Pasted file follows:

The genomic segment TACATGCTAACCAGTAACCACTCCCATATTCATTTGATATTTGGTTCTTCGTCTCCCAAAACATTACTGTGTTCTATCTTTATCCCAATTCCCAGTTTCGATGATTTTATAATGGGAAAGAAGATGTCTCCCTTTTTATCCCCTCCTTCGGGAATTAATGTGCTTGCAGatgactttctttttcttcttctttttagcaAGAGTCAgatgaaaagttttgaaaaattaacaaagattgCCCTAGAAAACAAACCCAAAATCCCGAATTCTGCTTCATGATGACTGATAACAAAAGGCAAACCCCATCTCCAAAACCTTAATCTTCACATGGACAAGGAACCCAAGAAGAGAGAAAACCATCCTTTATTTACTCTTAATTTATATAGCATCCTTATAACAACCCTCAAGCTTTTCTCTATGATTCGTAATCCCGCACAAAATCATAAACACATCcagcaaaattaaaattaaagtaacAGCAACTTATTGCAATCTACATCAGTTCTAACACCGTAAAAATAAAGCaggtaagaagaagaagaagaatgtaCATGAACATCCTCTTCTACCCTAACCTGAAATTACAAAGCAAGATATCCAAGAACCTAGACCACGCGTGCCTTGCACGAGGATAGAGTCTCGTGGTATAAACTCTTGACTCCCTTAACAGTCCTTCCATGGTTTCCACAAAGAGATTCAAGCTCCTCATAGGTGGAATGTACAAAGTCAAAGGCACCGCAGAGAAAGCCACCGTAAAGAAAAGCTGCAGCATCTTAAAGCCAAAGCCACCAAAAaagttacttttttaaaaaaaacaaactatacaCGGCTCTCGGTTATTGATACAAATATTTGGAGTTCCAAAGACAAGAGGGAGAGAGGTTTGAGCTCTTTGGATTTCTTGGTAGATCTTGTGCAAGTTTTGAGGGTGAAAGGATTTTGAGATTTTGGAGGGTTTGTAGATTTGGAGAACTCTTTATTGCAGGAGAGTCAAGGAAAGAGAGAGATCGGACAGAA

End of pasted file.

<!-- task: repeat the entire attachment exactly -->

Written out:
The genomic segment TACATGCTAACCAGTAACCACTCCCATATTCATTTGATATTTGGTTCTTCGTCTCCCAAAACATTACTGTGTTCTATCTTTATCCCAATTCCCAGTTTCGATGATTTTATAATGGGAAAGAAGATGTCTCCCTTTTTATCCCCTCCTTCGGGAATTAATGTGCTTGCAGatgactttctttttcttcttctttttagcaAGAGTCAgatgaaaagttttgaaaaattaacaaagattgCCCTAGAAAACAAACCCAAAATCCCGAATTCTGCTTCATGATGACTGATAACAAAAGGCAAACCCCATCTCCAAAACCTTAATCTTCACATGGACAAGGAACCCAAGAAGAGAGAAAACCATCCTTTATTTACTCTTAATTTATATAGCATCCTTATAACAACCCTCAAGCTTTTCTCTATGATTCGTAATCCCGCACAAAATCATAAACACATCcagcaaaattaaaattaaagtaacAGCAACTTATTGCAATCTACATCAGTTCTAACACCGTAAAAATAAAGCaggtaagaagaagaagaagaatgtaCATGAACATCCTCTTCTACCCTAACCTGAAATTACAAAGCAAGATATCCAAGAACCTAGACCACGCGTGCCTTGCACGAGGATAGAGTCTCGTGGTATAAACTCTTGACTCCCTTAACAGTCCTTCCATGGTTTCCACAAAGAGATTCAAGCTCCTCATAGGTGGAATGTACAAAGTCAAAGGCACCGCAGAGAAAGCCACCGTAAAGAAAAGCTGCAGCATCTTAAAGCCAAAGCCACCAAAAaagttacttttttaaaaaaaacaaactatacaCGGCTCTCGGTTATTGATACAAATATTTGGAGTTCCAAAGACAAGAGGGAGAGAGGTTTGAGCTCTTTGGATTTCTTGGTAGATCTTGTGCAAGTTTTGAGGGTGAAAGGATTTTGAGATTTTGGAGGGTTTGTAGATTTGGAGAACTCTTTATTGCAGGAGAGTCAAGGAAAGAGAGAGATCGGACAGAA